“You can taste the climate change.”
Frédéric Chaudière, a third-generation winemaker in the French village of Mormoiron, took a sip of white wine and set down his glass.
The tastes of centuries-old varieties are being altered by spiking temperatures, scant rainfall, snap frosts and unpredictable bouts of extreme weather. The hellish summer was the latest reminder of how urgently the $333 billion global wine industry is being forced to adapt. Temperature records were set in Europe, the United States, China, North Africa and the Middle East as hail, drought, wildfires and floods on a biblical scale inflicted damage.
Grape vines are some of the most weather-sensitive crops, and growers from Australia to Argentina have been struggling to cope. The imperative is particularly great in Europe, which is home to five of the world’s top 10 wine-producing countries and includes 45 percent of the planet’s wine-growing areas.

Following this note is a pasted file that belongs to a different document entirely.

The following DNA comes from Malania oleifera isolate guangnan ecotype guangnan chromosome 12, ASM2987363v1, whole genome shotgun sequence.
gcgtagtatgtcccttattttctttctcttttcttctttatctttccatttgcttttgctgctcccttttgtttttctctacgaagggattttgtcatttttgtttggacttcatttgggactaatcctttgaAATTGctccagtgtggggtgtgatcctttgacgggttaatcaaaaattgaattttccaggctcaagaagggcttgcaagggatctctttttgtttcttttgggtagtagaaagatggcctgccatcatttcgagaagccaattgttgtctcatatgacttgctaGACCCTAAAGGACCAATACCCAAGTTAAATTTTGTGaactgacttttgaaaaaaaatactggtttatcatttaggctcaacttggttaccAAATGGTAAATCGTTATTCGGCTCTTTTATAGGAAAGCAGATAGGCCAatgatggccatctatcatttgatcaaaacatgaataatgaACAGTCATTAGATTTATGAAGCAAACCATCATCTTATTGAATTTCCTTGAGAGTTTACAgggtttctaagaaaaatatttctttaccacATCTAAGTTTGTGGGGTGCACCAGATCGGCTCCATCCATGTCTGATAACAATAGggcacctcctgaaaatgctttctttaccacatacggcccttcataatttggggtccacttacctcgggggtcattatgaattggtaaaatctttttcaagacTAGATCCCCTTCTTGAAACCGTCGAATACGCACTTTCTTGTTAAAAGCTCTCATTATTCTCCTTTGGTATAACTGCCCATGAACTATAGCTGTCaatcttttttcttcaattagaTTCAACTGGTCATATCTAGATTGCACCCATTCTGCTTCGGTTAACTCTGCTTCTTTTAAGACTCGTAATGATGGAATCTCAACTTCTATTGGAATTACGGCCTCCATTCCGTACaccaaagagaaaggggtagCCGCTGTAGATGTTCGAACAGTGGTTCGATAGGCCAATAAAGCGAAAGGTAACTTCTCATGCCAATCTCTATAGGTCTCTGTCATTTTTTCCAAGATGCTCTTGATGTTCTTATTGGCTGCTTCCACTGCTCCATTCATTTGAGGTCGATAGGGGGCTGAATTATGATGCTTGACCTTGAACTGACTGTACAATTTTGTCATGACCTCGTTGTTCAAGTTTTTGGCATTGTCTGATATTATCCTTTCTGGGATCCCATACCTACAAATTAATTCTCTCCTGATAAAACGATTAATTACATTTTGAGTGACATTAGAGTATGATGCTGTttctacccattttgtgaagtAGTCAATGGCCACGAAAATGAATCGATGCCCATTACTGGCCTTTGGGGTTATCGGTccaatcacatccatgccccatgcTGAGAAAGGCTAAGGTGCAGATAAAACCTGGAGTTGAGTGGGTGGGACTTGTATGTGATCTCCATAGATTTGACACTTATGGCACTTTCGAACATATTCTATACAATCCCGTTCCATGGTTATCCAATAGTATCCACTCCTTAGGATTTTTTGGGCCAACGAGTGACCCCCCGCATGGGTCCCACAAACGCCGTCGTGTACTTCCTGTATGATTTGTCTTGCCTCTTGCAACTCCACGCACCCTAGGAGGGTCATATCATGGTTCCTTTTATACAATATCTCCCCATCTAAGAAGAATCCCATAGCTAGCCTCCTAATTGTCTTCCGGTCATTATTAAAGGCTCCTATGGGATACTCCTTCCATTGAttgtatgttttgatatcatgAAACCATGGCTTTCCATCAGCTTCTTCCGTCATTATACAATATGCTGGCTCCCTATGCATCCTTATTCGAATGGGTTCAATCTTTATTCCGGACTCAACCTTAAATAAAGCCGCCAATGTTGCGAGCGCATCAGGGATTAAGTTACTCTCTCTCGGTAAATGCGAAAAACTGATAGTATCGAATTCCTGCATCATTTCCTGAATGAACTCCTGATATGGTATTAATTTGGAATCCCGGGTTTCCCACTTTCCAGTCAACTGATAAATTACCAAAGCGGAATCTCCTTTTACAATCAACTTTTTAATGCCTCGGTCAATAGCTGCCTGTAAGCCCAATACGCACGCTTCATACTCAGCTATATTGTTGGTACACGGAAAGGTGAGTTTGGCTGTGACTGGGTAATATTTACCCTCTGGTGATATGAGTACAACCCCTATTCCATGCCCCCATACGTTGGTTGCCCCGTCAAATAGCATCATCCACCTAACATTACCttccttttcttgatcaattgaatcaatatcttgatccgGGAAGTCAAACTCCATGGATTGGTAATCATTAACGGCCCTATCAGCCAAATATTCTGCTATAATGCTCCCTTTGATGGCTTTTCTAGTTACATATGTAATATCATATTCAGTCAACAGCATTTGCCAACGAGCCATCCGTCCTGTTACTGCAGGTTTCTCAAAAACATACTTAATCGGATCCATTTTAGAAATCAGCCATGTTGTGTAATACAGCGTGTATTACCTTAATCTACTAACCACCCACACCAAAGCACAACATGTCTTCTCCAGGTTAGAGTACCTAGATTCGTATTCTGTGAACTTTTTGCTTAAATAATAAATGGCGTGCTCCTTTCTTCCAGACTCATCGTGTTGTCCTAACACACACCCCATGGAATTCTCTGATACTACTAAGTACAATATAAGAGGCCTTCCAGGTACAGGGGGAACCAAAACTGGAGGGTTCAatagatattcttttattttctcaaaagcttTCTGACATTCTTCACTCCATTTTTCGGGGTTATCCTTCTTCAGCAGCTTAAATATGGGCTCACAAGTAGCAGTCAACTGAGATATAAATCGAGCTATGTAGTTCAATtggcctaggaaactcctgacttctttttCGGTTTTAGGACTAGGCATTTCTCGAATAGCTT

Mr. Chaudière is the president of an association of wine producers in Ventoux. His winery, Château Pesquié, is in the Rhône Valley, where the impact of climate change over the past 50 years on winegrowers has been significant.
The first burst of buds appear 15 days earlier than they did in the early 1970s, according to a recent analysis. Ripening starts 18 days earlier. And harvesting begins in late August instead of mid September. Change was expected, but the accelerating pace has come as a shock.